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Tense scenario at Jaffna college after authorities take away struggle memorial

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The sculpture was erected in reminiscence of civilians killed within the remaining part of the civil struggle in 2009.

A tense scenario continued on the Jaffna University in a single day, as dozens of locals, college students, and politicians gathered, protesting the elimination of a struggle memorial on campus on Friday night time.

According to college students and eyewitnesses, college authorities bulldozed a sculpture, depicting arms held out of water, erected in reminiscence of a number of thousand civilians brutally killed within the remaining part of the civil struggle in 2009, in Mullivaikkal in Sri Lanka’s northern Mullaitivu district.

“We heard about this move to destroy the memorial and I rushed from my home in Vavuniya and got here at 2 a.m. Students and some local politicians had gathered here, and there was a heavy police presence,” Pakianathan Ujanthan, President of the Jaffna Students’ Union mentioned. “There are over 100 people protesting even now, despite all the police and army here,” he informed Daily News from the spot, on Saturday morning.

Following early reviews on Friday night time within the Jaffna-based newspaper Uthayan and Tamil Guardian web site, the event drew consideration on social media, with many expressing shock and anger. Many posts described the event as a “blatant attack on Tamils’ attempt to memorialise”, and an try by the Sri Lankan authorities “to erase” the troubling historical past across the bloodbath of scores of civilians.

When contacted, S.W.M. Senarathne, Deputy Inspector General (DIG) of Police, Jaffna, mentioned: “The decision to demolish the unauthorised structure was taken by the university administration. Our personnel were deployed there only after we heard students were gathering outside the premises last night. In this pandemic period, it is our responsibility to prevent such gatherings,” he mentioned.

A photo of the war memorial that was removed from the campus of Jaffna University in Sri Lanka.

A photograph of the struggle memorial that was faraway from the campus of Jaffna University in Sri Lanka.
| Photo Credit: Twitter/Tamil Guardian


The memorial, in keeping with media reviews, was erected in 2019, to mark the 10th anniversary of the civil struggle. “Since then, authorities have been asking the university administration to remove the unauthorised structure. I received multiple instructions from higher authorities, and we discussed this at several meetings with the university’s capital works, engineering and maintenance departments,” mentioned University Vice-Chancellor S. Srisatkunarajah, who assumed cost in August 2020.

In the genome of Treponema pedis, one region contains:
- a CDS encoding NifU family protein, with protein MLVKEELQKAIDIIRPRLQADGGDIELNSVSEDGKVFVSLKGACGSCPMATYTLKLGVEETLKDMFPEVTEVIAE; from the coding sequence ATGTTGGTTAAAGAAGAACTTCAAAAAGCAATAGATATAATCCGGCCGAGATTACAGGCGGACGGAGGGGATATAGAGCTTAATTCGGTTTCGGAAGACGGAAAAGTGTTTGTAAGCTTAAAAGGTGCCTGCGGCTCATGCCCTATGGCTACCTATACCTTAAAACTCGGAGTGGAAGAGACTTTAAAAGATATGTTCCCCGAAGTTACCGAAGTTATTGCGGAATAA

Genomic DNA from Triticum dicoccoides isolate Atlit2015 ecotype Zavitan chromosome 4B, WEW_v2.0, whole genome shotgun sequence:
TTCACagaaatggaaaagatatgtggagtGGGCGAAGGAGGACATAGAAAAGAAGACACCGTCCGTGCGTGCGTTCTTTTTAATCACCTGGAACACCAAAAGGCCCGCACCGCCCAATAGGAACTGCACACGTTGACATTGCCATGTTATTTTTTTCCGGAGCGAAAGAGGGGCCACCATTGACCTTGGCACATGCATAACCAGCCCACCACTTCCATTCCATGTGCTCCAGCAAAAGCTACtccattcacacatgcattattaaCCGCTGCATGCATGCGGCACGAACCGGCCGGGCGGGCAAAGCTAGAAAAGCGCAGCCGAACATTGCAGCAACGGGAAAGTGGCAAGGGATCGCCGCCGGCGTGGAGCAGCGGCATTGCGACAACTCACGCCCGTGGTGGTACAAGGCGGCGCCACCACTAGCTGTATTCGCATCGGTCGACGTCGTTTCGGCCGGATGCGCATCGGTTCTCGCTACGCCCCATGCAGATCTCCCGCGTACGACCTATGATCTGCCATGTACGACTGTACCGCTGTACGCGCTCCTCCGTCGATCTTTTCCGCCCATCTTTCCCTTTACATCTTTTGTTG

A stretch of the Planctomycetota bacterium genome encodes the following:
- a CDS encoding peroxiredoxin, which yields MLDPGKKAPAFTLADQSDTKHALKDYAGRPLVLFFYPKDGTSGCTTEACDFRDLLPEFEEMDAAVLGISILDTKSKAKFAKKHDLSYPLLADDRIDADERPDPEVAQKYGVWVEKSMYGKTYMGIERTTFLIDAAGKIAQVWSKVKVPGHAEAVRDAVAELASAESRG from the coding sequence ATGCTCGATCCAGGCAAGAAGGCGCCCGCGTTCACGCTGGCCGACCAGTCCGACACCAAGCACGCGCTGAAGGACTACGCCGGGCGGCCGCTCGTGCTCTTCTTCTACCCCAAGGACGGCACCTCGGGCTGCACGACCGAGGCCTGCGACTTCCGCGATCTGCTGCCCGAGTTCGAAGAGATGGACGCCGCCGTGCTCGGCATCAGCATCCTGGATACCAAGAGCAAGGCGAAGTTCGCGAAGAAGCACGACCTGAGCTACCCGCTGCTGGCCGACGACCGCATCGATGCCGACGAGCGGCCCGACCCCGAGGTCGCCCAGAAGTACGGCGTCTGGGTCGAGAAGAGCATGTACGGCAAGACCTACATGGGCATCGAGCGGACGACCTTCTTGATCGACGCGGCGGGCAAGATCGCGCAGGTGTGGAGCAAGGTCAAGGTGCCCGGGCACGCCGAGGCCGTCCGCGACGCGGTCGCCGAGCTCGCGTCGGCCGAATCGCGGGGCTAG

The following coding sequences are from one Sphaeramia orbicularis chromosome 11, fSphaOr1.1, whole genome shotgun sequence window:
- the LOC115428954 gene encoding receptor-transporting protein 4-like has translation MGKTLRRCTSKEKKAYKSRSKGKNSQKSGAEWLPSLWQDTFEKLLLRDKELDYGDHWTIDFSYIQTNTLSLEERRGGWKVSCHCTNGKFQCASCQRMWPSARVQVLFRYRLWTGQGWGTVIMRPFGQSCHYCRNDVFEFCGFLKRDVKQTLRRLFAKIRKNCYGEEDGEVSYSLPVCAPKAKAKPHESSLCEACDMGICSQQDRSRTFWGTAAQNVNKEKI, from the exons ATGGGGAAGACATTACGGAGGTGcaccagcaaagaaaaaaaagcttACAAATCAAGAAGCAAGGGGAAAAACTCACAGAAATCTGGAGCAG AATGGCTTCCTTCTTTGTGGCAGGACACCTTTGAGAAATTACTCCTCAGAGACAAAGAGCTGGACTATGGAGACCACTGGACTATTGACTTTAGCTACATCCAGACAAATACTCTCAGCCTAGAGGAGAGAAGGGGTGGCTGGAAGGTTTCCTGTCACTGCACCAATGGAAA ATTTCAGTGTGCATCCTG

Asked who the upper authorities have been, he mentioned: “Defence, Intelligence, Education Ministry, everyone. I am a civilian carrying out an administrative responsibility. Sometimes, I have to take decisions beyond my personal likes and dislikes,” he informed Daily News. “So, I delegated the responsibility to the concerned departments about a month ago, giving no particular date. They have executed it, that is all.”

He mentioned the demolition work started round 7 p.m. on Friday night time and it was solely when two truckloads of particles left the campus that some locals had seen it and “people with political interests” got here to the spot and “tried to enter the campus unlawfully”, in keeping with the Vice-Chancellor. “You know, even at the time this unauthorised structure was first erected at the courtyard of our campus, it could have been prevented. But for a long time now, the University has been exploited by different political forces here,” he mentioned.

Memorialisation has been each a delicate and contentious problem in Sri Lanka’s war-affected north, with many situations of the state and its safety equipment stopping households from remembering their family members.

While defending affected households’ proper to recollect the useless, some inside the Tamil neighborhood, together with college lecturers, have prior to now questioned the “politicisation” of memorial occasions, within the Sri Lanka’s post-war context.

In a public submit on Facebook, Jaffna University lecturer Mahendran Thiruvarangan mentioned: “I have a number of issues with the Tamil nationalist commemoration processes that take place at the University of Jaffna… it is a conversation that needs to happen within the academic community. Demolishing, in the stealth of the night, a monument commemorating thousands of people who died during the last stages of the war cannot be justified under any circumstances. This is nothing but a high-handed, chauvinistic act by the state.”

Jaffna parliamentarian S. Shritharan described the developments as “very disturbing.” “This is a deliberate provocative act, knowing well that memorials are to do with people’s emotions and feelings. After a relatively peaceful period here, this act will trigger much pain and anger, especially among our youth. That is very worrying,” he mentioned. “I also feel the state has tactfully used the VC to carry out this, pitting Tamils against each other, while achieving what they want,” he added.

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